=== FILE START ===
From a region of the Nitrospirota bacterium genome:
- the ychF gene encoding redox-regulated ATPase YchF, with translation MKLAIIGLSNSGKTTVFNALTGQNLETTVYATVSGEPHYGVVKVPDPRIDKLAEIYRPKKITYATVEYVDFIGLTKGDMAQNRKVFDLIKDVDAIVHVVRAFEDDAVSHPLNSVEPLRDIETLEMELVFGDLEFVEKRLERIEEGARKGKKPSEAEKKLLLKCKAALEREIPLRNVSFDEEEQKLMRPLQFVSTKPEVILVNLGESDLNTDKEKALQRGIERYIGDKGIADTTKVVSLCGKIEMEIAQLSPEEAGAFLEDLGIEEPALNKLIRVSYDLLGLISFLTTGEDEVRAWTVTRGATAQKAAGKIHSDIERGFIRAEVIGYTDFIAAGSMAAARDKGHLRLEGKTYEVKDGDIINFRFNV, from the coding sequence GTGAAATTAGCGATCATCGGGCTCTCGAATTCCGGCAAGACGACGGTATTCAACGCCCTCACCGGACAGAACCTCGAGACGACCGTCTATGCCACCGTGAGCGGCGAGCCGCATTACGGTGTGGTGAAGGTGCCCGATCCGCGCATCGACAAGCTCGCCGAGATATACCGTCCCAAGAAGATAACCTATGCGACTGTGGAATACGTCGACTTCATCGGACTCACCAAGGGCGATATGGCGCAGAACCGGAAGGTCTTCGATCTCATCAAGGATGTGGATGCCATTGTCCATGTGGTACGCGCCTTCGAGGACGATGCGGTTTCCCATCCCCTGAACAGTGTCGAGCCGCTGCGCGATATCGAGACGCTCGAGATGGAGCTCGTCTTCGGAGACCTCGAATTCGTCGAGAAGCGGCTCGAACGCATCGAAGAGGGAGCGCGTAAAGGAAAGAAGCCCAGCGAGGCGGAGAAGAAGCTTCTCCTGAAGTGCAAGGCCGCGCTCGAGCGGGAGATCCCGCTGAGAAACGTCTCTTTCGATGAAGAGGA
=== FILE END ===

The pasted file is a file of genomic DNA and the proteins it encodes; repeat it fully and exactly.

From a region of the Nitrospirota bacterium genome:
- the ychF gene encoding redox-regulated ATPase YchF, with translation MKLAIIGLSNSGKTTVFNALTGQNLETTVYATVSGEPHYGVVKVPDPRIDKLAEIYRPKKITYATVEYVDFIGLTKGDMAQNRKVFDLIKDVDAIVHVVRAFEDDAVSHPLNSVEPLRDIETLEMELVFGDLEFVEKRLERIEEGARKGKKPSEAEKKLLLKCKAALEREIPLRNVSFDEEEQKLMRPLQFVSTKPEVILVNLGESDLNTDKEKALQRGIERYIGDKGIADTTKVVSLCGKIEMEIAQLSPEEAGAFLEDLGIEEPALNKLIRVSYDLLGLISFLTTGEDEVRAWTVTRGATAQKAAGKIHSDIERGFIRAEVIGYTDFIAAGSMAAARDKGHLRLEGKTYEVKDGDIINFRFNV, from the coding sequence GTGAAATTAGCGATCATCGGGCTCTCGAATTCCGGCAAGACGACGGTATTCAACGCCCTCACCGGACAGAACCTCGAGACGACCGTCTATGCCACCGTGAGCGGCGAGCCGCATTACGGTGTGGTGAAGGTGCCCGATCCGCGCATCGACAAGCTCGCCGAGATATACCGTCCCAAGAAGATAACCTATGCGACTGTGGAATACGTCGACTTCATCGGACTCACCAAGGGCGATATGGCGCAGAACCGGAAGGTCTTCGATCTCATCAAGGATGTGGATGCCATTGTCCATGTGGTACGCGCCTTCGAGGACGATGCGGTTTCCCATCCCCTGAACAGTGTCGAGCCGCTGCGCGATATCGAGACGCTCGAGATGGAGCTCGTCTTCGGAGACCTCGAATTCGTCGAGAAGCGGCTCGAACGCATCGAAGAGGGAGCGCGTAAAGGAAAGAAGCCCAGCGAGGCGGAGAAGAAGCTTCTCCTGAAGTGCAAGGCCGCGCTCGAGCGGGAGATCCCGCTGAGAAACGTCTCTTTCGATGAAGAGGA